You know, it’s funny. The first four Takashi Miike films I reviewed were mediocre at best and really depressing and slow paced at worst. Lately though, I’ve seen a couple of Miike’s films that weren’t like that at all. In fact, they were quite enjoyable and had good stories and characters that you can actually care about. One of those was Bird People in China, which I will be reviewing in the November issue. This film is the other. I’m assuming that the sequel to this film, Young Thugs: Nostalgia, will be equally as enjoyable as this one, if not more so.
Young Thugs: Innocent Blood is a genuinely entertaining coming of age story where we get to observe a snapshot view of the lives of a group of teenagers who are discovering that as they move into adulthood, things are no longer as simple as they were when they were growing up. It’s a story that’s been done before, but Miike took quality characters and added to that some almost cartoonish violence, a sprinkling of humor and a whole lot of emotional turmoil and blended them all together to make a film that’s as touching as it is entertaining.
The kids in this film, are all in their late teens or early twenties. Ryoko, played by the incredibly pretty Sarina Suzuki, has been dating Riichi since high school. Their two best friends are Kotetsu and Yuji, and together the four of them have been playing jokes, kicking ass, and taking names for years. Unfortunately, now that high school’s over, they’re finding that adjusting to life in the real world with jobs and all the other problems that go along with being a grown up is a lot harder than they had anticipated. Riichi sells sunglasses and works at a restaurant, Kotetsu is a cook at the same restaurant, Ryoko works at a hair salon with her friend Masae, and Yuji is never shown doing much of anything except hangin’ out.
Everything goes pretty well for the group until Riichi starts feeling like he’s getting bored with Ryoko because she never changes and she’s been pretty much the same since high school. This is about the time a girl named Nahomi who went to school with Richii years earlier shows up at the restaraunt as a waitress and they start seeing each other. This causes Ryoko to go off on her own and the rest of the movie is more or less about how miserable Riichi is without her, and how miserable each of them is in their own way. Despite that though, there’s always a sense of hope that eventually everything is going to work out ok.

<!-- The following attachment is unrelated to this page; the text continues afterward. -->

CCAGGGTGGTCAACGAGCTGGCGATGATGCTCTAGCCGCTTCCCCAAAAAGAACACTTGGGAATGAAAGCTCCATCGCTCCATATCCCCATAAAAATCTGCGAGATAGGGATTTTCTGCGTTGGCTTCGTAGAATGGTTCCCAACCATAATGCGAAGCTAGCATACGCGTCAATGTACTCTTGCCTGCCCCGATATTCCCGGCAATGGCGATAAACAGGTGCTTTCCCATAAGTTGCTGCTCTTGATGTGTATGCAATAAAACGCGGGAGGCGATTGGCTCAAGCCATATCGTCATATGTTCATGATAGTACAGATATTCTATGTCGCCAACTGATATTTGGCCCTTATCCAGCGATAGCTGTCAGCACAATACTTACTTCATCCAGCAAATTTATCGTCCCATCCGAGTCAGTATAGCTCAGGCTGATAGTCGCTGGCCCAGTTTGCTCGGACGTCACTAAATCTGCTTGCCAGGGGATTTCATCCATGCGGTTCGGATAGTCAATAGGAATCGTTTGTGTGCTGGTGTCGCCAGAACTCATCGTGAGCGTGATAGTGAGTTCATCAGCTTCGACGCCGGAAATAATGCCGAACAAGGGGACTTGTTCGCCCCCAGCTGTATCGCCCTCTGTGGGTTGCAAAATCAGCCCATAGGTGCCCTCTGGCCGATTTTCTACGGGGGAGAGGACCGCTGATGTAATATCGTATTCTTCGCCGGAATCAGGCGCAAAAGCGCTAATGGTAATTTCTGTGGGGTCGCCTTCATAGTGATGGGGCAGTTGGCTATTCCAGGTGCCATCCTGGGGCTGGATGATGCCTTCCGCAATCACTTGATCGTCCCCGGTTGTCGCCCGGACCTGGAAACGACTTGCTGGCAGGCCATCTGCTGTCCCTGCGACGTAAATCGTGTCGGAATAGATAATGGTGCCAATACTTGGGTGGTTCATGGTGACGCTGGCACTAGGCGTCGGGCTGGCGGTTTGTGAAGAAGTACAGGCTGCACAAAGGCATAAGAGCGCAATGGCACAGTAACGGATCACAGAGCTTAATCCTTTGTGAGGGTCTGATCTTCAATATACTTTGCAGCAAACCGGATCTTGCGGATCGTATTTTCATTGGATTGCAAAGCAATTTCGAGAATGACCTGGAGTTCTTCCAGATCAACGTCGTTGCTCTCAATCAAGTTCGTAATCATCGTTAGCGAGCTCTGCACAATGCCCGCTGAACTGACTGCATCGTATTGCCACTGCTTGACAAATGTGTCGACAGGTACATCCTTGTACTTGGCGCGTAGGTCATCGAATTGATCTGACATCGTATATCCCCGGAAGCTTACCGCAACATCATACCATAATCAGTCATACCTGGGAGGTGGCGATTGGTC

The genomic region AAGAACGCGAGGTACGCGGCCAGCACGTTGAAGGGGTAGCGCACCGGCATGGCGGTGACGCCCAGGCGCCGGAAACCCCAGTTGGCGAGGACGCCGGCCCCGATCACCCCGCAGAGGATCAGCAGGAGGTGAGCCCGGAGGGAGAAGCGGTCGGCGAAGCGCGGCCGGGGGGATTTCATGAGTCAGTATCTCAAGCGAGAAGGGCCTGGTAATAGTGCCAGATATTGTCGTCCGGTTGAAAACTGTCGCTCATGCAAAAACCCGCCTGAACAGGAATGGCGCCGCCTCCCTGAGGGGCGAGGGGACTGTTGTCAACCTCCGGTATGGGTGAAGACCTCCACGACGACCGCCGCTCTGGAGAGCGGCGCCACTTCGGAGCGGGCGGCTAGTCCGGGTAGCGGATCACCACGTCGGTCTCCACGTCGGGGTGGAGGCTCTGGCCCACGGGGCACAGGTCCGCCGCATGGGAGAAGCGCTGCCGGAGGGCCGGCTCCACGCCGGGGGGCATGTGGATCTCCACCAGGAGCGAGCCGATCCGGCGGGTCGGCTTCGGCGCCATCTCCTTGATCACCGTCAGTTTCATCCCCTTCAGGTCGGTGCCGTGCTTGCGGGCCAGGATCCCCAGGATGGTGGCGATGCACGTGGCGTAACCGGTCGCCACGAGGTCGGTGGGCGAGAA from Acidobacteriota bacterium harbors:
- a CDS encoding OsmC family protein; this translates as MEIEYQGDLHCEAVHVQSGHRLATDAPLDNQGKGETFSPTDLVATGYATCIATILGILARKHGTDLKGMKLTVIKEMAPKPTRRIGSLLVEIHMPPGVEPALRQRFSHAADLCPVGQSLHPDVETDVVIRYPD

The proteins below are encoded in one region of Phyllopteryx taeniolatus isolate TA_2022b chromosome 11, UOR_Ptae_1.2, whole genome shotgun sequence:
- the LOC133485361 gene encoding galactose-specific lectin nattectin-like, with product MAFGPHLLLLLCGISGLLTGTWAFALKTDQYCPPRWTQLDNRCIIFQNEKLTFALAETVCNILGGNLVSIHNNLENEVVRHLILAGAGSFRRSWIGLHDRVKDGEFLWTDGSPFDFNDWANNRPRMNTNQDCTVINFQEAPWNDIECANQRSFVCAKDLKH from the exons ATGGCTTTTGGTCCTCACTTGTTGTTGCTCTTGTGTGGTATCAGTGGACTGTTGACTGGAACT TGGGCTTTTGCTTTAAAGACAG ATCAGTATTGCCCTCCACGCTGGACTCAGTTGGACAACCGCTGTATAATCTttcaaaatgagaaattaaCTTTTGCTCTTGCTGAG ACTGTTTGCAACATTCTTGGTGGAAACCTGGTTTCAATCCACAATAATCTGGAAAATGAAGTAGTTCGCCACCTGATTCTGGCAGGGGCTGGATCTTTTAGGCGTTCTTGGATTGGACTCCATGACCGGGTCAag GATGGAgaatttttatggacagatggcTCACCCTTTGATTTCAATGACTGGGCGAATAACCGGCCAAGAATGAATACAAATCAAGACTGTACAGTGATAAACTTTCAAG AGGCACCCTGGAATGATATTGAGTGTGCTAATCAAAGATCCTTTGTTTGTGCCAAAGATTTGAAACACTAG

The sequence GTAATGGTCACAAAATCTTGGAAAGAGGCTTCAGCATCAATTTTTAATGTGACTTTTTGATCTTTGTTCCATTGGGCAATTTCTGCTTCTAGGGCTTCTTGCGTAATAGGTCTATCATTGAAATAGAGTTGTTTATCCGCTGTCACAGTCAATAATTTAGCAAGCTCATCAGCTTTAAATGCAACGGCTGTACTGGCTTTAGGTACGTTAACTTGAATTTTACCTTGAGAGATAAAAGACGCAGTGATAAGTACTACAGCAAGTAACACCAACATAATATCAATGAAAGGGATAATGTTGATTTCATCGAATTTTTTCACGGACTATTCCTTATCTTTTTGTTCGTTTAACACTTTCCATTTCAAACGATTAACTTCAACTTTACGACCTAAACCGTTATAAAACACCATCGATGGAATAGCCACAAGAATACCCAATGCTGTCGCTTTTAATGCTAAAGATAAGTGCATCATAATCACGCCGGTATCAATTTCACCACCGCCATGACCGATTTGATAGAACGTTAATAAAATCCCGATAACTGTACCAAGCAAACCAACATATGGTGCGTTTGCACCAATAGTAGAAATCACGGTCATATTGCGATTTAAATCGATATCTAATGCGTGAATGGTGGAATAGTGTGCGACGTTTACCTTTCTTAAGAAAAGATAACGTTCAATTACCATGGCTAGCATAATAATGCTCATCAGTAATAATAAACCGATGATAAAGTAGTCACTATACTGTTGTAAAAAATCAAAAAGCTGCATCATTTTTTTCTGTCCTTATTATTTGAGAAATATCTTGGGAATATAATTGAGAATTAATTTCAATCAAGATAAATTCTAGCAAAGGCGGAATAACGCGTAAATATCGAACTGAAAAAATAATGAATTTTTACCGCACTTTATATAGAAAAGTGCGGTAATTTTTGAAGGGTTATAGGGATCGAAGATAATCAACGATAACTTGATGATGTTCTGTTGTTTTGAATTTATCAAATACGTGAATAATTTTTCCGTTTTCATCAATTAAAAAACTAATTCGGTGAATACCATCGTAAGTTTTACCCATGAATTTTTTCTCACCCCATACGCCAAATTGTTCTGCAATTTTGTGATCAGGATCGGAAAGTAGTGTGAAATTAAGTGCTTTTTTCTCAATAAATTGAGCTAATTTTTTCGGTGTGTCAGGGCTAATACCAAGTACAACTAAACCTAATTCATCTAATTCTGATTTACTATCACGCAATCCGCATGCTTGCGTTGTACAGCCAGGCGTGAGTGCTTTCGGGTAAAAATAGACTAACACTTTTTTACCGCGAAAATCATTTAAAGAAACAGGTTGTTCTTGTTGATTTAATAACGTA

Typical of Miike films, this one has a considerable amount of violence. Riichi and Komatsu (mostly Riichi) seem to fight mostly for the fun of it. The thing about the fighting in this film though is that much of it doesn’t really have a serious tone to it. Often it’s either comical in some fashion or just generally has a feeling like the beatings aren’t all that serious and the wounds will heal. Basically no one was out to kill or seriously injure anyone.
One thing I was very pleased to see was that Miike didn’t put anything in this film that was just inserted for the sake of pure shock value. Well actually there is one shock, but it kinda sucks and it’s kinda funny at the same time. I don’t want to spoil it here, but you’ll know it when you see it. I’m not a big fan of seeing something shocking in a film that has nothing to do with advancing the story, because often it just ends up leaving a bad taste in your mouth and you don’t really get anything out of it because it was pointless to start with. Everything Miike did in this movie moved the story along nicely, and even when one of the main characters is accidentally killed in a rather shocking way, it serves to pull the rest of them closer together, and leaves you with a sense of hope that one day Ryoko and Riichi will end up back together again. Miike’s not big on happy endings, but at least this one leaves you with a hopeful feeling rather than leaving you depressed and feeling like someone just ran over your grandmother.
I really don’t know what to think about Miike at this point. He’s made crap, and he’s also crafted brilliance. There doesn’t really seem to be much of an in between with him, but fortunately, in this case at least, he’s hit upon brilliance once more.
The DVD has several extras including bios and filmographies, an interview with Takashi Miike, original sleeve art, the original trailer and an informational video on Osaka’s history and culture.
If you’d like to pick up this disc, or check out some of ArtsmagicDVD’s other releases you can check out their website at http://www.artsmagicdvd.com.